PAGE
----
Citing jobs and other business concerns, the Journal Sentinel editorial board supports the proposed transnational tar sand crude oil pipeline from Canada to Texas.
On the environmental issues, the paper says this:
Environmentalists also argue that the pipeline poses a threat to sensitive areas along its route. That's a legitimate concern, and accidents do occur with pipelines, as Michigan showed us earlier this year. Every precaution must be taken, especially with the most sensitive areas in question, the Sand Hills region of Nebraska and Nebraska's portion of the Ogallala aquifer.I wouldn'r hang my hat on TransCanada's assurances.
But precautions are being taken.
TransCanada has agreed to more than 50 safety conditions suggested by the Federal Pipeline and Hazardous Materials Safety Administration. And this will be a new pipeline, built with the latest technology. There's also the fact that hundreds of miles of pipelines already cross the affected area and that pipeline transportation is safer than other kinds.
Experts not beholden to the industry, but using TransCanada documents and records of earlier spills, have shown there are significant problems with preventing, discovering and stopping spills - - and the critics have also unearthed problems with the company's data - - according to University of Nebraska engineering professor John Stansbury:
While TransCanada estimates that the Keystone XL will have 11 significant spills (more than 50 barrels of crude oil) over 50 years, a more realistic assessment is 91 significant spills over the pipeline’s operational lifetime.Again, citing Stansbury:
TransCanada arbitrarily and improperly adjusted spill factors to produce an estimate of one major spill on the 1,673 miles of pipeline about every five years, but federal data on the actual incidence of spills on comparable pipelines indicate a more likely average of almost two major spills per year. (The existing Keystone I pipeline has had one major spill and 11 smaller spills in its first year of operation.)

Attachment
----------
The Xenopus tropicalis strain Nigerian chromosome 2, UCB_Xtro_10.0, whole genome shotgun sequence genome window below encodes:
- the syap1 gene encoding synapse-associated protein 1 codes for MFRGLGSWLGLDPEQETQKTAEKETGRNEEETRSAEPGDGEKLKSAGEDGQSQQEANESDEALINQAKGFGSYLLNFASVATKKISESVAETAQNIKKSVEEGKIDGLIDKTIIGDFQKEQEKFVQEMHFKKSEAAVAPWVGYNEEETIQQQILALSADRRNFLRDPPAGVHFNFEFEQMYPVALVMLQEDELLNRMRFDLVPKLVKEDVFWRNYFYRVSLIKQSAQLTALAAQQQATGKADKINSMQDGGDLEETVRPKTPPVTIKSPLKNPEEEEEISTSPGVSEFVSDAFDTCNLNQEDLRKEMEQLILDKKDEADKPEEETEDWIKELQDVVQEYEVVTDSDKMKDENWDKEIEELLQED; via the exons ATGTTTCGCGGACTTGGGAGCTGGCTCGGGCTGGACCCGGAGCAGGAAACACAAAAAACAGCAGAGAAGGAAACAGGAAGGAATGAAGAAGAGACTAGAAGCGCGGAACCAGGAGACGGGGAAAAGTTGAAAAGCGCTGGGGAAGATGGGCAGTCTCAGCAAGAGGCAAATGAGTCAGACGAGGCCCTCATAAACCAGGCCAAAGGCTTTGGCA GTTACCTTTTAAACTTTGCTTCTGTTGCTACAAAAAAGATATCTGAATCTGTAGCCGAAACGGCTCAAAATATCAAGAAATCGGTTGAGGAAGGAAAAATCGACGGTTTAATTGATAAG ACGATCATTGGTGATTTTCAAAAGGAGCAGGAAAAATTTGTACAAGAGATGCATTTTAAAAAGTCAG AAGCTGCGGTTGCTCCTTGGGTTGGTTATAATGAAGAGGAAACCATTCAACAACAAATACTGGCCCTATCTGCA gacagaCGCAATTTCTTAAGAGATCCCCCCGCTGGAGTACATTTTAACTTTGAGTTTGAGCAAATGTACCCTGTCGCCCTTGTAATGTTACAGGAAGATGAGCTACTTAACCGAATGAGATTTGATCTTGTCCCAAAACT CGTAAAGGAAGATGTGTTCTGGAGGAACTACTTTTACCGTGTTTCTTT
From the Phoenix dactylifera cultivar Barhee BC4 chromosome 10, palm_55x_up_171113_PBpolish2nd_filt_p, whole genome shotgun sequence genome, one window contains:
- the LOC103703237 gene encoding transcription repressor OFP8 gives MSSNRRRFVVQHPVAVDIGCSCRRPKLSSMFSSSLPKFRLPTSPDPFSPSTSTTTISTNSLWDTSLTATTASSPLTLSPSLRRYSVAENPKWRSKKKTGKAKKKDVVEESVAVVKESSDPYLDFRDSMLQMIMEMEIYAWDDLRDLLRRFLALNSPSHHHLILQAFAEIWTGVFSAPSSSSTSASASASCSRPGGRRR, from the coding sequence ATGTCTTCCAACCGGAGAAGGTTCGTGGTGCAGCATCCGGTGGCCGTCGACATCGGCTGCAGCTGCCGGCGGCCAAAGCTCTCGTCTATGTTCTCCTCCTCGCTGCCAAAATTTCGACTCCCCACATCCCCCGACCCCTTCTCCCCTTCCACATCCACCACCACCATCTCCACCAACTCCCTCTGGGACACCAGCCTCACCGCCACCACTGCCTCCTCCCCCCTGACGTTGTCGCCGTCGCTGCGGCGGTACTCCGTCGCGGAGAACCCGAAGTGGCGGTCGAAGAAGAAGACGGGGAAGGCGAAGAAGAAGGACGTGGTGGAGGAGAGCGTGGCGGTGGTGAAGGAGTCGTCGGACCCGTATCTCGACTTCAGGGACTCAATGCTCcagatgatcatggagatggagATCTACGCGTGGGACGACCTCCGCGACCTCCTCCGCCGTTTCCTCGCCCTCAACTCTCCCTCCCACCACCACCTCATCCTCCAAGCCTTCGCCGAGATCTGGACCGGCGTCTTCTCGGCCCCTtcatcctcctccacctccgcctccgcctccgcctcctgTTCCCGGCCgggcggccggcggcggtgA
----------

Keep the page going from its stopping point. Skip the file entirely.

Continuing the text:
Analysis of the time needed to shut down the pipeline shows that response to a leak at a river crossing could conservatively take more than ten times longer than the 11 minutes and 30 seconds that TransCanada assumes. (After the June 2010 spill of more than 800,000 gallons of crude oil into a tributary of the Kalamazoo River, an Enbridge tar sands pipeline – a 30 inch pipe compared to the 36-inch Keystone XL – was not completely shut down for 12 hours.)
Realistic calculations yield worst-case spill estimates of more than 180,000 barrels (about 7.9 million gallons) in the Nebraska Sandhills above the Ogallala Aquifer, more than 160,000 barrels (about 6.9 million gallons) of crude oil at the Yellowstone River crossings, more than 140,000 barrels (about 5.9 million gallons) at the Platte River crossing and more than 120,000 barrels (about 5.2 million gallons) at the Missouri River crossing.
Another factor that led to TransCanada’s low spill estimate is that they relied on technological improvements to help protect the Keystone XL pipeline. However, as Stansbury tells us, they are only calculating enhanced computer monitoring technology, not enhanced pipeline construction, which will only alert the company to a leak, not help to prevent one. This is a very significant point, because as we reported in June, TransCanada has freely admitted that their oversight of the pipeline is going to be scarce. By their own admission, TransCanada will have very few foot patrols along the pipeline, and most of the monitoring will be done by bi-weekly flyovers which will not be able to identify an underground leak.I hope the paper takes another look.
Additionally, their proposed computer systems will not be able to identify pinhole leaks, which could potentially lead to thousands of gallons of oil escaping the pipeline for months before the company notices. TransCanada’s own documents, as detailed by Stansbury, show that the company acknowledges that pinhole leaks could take as long as 90 days to determine.